The South African Federation of Trade Unions (Saftu) has accused government of trying to divide South Africa into two countries by ignoring the workers’ rights.
Saftu’s statement comes ahead of its planned marches in several cities and towns around the country on Wednesday against the minimum wage and amendments to labour laws.
The union says it will stop at nothing to ensure that workers’ demands are met.
Saftu General-Secretary, Zwelinzima Vavi says, “Our country will have millions of workers facing poverty, getting R20 and R18 an hour and R11 an hour. Workers will be guaranteed to live in poverty for the rest of their lives.”
Meanwhile, the Johannesburg Metro Police Department (JMPD) has cautioned residents and motorists to avoid the CBD on Wednesday between 10 am until around 2 pm.
This comes ahead of labour federation Saftu’s planned shutdown. The union is calling on all workers across the country to reject the proposed R20 per hour minimum wage and amendments to labour law.
JMPD spokesperson, Wayne Minaar says more than 7 000 workers are expected to take part in the march.
Minaar says, “The protest will start at the Newtown precinct park, that is on Mariam Makeba Street and then it will turn right into Roye Street, it will turn right at Simmons Street where a memorandum is expected to be handed over at the Office of the Premier.”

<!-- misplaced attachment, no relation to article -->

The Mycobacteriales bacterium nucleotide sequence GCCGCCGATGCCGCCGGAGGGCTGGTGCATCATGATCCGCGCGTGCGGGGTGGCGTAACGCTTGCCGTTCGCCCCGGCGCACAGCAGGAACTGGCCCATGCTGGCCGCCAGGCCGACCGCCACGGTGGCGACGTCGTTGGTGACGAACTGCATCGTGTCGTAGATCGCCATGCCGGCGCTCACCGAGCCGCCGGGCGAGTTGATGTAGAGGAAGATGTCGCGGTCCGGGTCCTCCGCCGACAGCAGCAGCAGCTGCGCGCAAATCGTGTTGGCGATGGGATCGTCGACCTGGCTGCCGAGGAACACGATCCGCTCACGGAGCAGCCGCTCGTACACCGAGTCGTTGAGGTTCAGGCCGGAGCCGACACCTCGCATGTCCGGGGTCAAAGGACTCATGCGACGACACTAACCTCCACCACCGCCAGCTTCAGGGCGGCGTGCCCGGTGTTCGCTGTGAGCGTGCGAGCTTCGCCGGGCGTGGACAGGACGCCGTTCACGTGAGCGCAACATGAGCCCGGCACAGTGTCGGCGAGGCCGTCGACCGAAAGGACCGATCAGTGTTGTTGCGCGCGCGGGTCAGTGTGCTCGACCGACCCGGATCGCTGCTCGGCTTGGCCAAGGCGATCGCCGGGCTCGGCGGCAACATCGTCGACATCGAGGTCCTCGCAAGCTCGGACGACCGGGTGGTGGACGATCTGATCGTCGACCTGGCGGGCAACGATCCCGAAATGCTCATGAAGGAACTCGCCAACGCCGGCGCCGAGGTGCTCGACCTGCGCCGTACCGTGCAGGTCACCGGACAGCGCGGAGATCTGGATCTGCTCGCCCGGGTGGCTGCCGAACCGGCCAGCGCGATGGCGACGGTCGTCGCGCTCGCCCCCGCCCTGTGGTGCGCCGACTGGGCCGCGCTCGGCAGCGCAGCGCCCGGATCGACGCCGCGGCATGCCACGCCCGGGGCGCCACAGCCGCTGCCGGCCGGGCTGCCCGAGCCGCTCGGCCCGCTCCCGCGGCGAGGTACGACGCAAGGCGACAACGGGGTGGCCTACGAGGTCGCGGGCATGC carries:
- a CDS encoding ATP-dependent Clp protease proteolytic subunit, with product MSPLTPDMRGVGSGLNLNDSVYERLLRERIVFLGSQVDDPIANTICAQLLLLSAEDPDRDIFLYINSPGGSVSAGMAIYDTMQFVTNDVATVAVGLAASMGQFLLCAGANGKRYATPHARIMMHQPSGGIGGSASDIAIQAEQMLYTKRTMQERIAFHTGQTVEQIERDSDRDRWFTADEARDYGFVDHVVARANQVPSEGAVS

“Then it will proceed to the Chamber of Mines and also at the Health Department, then it will proceed to Braamfontein along Pritchard Street, Rissik Street and De korte Street at the Department of Labour, then it will return to Newtown, so basically most of the roads in the Joburg CBD will be affected from about 10am. We are expecting a very big protest.”
Minimum Wage App
The National Minimum Wage Act, 2017 is set to be implemented in May 2018. However, according to the Department of Labour, the process could be delayed by one or two months.
SABC Digital News and OpenUp (formerly Code for South Africa) has partnered to develop a Minimum Wage App that will give answers to the question: “Can South Africans survive on R3 500?”
Where does the information come from?
OpenUp has used the following data sources:
- Stats SA “Poverty Trends in South Africa” report
- Pietermaritzburg Agency for Community Social Action (PACSA) “Food Price Barometer“
- Stats SA “Income and Expenditure of Households Survey”
How is it calculated?
The money available for food is calculated by subtracting the money used for other expenses from household income. It could be said that it comes after these expenses, though they are actually in conjunction with each other.